13.  It was further a part of the scheme that defendant made payments of approximately $17,000 to Jaron Rush between August 1996 and March 1998 for his participation with the CMH 76'ers in various summer league and AAU basketball tournaments in violation of NCAA rules and regulations.

        14.  It was further a part of the scheme that defendant made payments of approximately $14,000 to Korleone Young between April 1996 and June 1998 for his participation with the CMH 76'ers in various summer league and AAU basketball tournaments.

        15.  It was further a part of the scheme that defendant made payments of approximately $2,000 to Corey Maggette between April and August 1997 for his participation with the CMH 76'ers in various summer league and AAU basketball tournaments in violation of NCAA rules and regulations.

         16.  It was further a part of the scheme that defendant made payments of approximately $2,300 to Kareem Rush between April 1997 and July 1998 for his participation with the CMH 76'ers and the Kansas City Rebels in various summer league and AAU basketball tournaments in violation of NCAA rules and regulations.

        17.  It was further a part of the scheme that defendant made payments of approximately $250 to Andre Williams between April and June 1998 for his participation with the Kansas City Rebels in various summer league and AAU basketball tournaments in violation of NCAA rules and regulations.

        18.  It was further a part of the scheme that defendant accorded preferential treatment to Young, Jaron Rush, and Maggette as opposed to the remainder of the team.  Specifically, defendant provided these players with extra tennis shoes and clothing, and took them to more expensive restaurants for dinner than their teammates during out-of-town tournaments.

        19.  It was further a part of the scheme that payments to the basketball players were made in cash and at various times packaged in Nike shoe boxes.  Moreover, these payments were made secretly to the players who were told by defendant to keep the payments confidential.   Additionally, it was a part of the scheme that defendant developed cover stories for the players to explain the payments in the event the NCAA learned of their existence.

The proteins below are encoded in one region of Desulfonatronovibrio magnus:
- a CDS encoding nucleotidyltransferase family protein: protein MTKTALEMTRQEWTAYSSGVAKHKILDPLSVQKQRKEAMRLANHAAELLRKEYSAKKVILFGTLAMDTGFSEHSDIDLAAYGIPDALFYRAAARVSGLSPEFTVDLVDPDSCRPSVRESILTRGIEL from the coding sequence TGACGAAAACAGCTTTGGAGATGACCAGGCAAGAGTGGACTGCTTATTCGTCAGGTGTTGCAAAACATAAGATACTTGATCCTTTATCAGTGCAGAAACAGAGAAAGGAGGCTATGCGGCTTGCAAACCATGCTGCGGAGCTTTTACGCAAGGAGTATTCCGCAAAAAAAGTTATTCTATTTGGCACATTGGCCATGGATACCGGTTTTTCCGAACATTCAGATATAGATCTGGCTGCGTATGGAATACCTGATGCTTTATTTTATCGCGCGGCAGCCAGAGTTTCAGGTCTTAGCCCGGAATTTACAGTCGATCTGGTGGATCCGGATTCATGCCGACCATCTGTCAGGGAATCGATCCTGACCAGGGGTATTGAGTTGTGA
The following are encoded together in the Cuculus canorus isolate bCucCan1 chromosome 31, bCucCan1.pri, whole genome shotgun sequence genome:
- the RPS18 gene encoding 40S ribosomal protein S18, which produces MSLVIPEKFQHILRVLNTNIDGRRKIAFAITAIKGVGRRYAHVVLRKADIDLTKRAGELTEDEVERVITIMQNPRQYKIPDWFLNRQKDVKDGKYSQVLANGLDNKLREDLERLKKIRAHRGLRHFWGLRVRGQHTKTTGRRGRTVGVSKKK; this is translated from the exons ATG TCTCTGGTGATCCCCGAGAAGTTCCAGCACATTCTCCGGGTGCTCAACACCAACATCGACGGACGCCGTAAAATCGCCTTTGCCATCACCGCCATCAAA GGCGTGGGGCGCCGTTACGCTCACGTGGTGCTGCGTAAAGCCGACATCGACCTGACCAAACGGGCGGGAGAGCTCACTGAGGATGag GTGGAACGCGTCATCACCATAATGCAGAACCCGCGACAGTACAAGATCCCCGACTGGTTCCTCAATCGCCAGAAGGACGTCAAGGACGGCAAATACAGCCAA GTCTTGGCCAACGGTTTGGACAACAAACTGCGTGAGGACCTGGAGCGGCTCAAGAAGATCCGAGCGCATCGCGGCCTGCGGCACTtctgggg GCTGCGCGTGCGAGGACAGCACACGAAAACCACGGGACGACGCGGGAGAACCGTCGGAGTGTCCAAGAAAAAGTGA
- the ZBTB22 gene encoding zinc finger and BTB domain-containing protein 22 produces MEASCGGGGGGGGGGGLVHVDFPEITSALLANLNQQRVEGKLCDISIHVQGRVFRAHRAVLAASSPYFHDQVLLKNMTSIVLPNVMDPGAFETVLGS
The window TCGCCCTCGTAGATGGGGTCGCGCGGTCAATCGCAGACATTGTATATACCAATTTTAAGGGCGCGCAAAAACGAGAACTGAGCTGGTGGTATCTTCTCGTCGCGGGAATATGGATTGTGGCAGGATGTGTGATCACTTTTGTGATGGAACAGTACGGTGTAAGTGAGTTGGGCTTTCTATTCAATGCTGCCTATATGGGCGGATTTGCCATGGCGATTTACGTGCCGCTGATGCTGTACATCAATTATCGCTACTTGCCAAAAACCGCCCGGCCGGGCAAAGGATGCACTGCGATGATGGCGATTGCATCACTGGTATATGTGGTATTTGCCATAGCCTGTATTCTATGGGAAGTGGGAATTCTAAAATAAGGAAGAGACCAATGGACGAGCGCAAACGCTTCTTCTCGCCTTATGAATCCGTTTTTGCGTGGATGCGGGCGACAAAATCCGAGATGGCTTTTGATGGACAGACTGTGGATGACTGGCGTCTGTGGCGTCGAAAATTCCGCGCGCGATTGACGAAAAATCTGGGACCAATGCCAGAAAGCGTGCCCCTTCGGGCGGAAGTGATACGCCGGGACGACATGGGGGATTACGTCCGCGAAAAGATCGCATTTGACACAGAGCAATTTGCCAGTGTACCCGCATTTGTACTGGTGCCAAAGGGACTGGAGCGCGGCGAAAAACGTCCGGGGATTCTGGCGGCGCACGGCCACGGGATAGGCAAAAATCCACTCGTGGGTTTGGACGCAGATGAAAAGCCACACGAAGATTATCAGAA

20.  It was further a part of the scheme that Jaron Rush signed a National Letter of Intent on April 8, 1998, to attend UCLA and thereafter submitted a false and fraudulent Student-Athlete Statement to UCLA on October 7, 1998, and on October 7, 1999, certifying that he previously had not received payments to participate in basketball.

        21.  It was further a part of the scheme  that Corey Maggette signed a National Letter of Intent on November 12, 1997, to attend Duke University and thereafter submitted a false and fraudulent Student-Athlete Statement to Duke University on October 27, 1998, certifying that he previously had not received payments to participate in basketball.

        22.  It was further a part of the scheme  that Kareem Rush signed a National Letter of Intent on April 23, 1999, to attend the University of Missouri and thereafter submitted a false and fraudulent Student-Athlete Statement to the University of Missouri on September 23, 1999, certifying that he previously had not received payments to participate in basketball.

        23.  It was further a part of the scheme  that Andre Williams signed a National Letter of Intent on November 12, 1998, to attend Oklahoma State University and thereafter submitted a false and fraudulent Student-Athlete Statement to Oklahoma State University on October 6, 1998, certifying that he previously had not received payments to participate in basketball.

Purpose of the Scheme and Artifice to Defraud

        24.  It was the purpose of this scheme to deprive UCLA, the Pacific Ten Conference, and the NCAA of their intangible right to the honest services of Jaron Rush for the academic years 1998-99 and 1999-00; and to deprive Duke University, the Atlantic Coast Conference, and the NCAA of their intangible right to the honest services of Corey Maggette for the academic year 1998-99; and to deprive the University of Missouri, the Big Twelve Conference, and the NCAA of their intangible right to the honest services of Kareem Rush for the academic year 1999-00; and to deprive Oklahoma State University, the Big Twelve Conference, and the NCAA of their intangible right to the honest services of Andre Williams for the academic year 1999-00.